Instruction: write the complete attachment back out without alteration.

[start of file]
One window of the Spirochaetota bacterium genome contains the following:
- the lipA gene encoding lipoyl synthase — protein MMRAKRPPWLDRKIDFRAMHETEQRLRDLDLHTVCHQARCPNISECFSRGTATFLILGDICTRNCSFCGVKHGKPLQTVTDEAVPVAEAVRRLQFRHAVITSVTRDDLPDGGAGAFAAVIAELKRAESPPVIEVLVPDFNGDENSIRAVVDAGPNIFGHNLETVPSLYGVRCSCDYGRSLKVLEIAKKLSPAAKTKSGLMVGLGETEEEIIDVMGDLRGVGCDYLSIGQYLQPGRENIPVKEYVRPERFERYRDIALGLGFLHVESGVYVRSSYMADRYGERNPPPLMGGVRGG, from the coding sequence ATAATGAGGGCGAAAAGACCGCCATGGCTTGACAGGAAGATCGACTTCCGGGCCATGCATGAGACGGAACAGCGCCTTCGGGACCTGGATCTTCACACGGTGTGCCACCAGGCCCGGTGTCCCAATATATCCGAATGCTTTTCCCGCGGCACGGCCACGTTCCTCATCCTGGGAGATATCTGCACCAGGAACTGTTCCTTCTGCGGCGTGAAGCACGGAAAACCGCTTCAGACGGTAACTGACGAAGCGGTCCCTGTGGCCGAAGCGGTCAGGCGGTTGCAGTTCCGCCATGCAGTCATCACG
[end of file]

One window of the Spirochaetota bacterium genome contains the following:
- the lipA gene encoding lipoyl synthase — protein MMRAKRPPWLDRKIDFRAMHETEQRLRDLDLHTVCHQARCPNISECFSRGTATFLILGDICTRNCSFCGVKHGKPLQTVTDEAVPVAEAVRRLQFRHAVITSVTRDDLPDGGAGAFAAVIAELKRAESPPVIEVLVPDFNGDENSIRAVVDAGPNIFGHNLETVPSLYGVRCSCDYGRSLKVLEIAKKLSPAAKTKSGLMVGLGETEEEIIDVMGDLRGVGCDYLSIGQYLQPGRENIPVKEYVRPERFERYRDIALGLGFLHVESGVYVRSSYMADRYGERNPPPLMGGVRGG, from the coding sequence ATAATGAGGGCGAAAAGACCGCCATGGCTTGACAGGAAGATCGACTTCCGGGCCATGCATGAGACGGAACAGCGCCTTCGGGACCTGGATCTTCACACGGTGTGCCACCAGGCCCGGTGTCCCAATATATCCGAATGCTTTTCCCGCGGCACGGCCACGTTCCTCATCCTGGGAGATATCTGCACCAGGAACTGTTCCTTCTGCGGCGTGAAGCACGGAAAACCGCTTCAGACGGTAACTGACGAAGCGGTCCCTGTGGCCGAAGCGGTCAGGCGGTTGCAGTTCCGCCATGCAGTCATCACG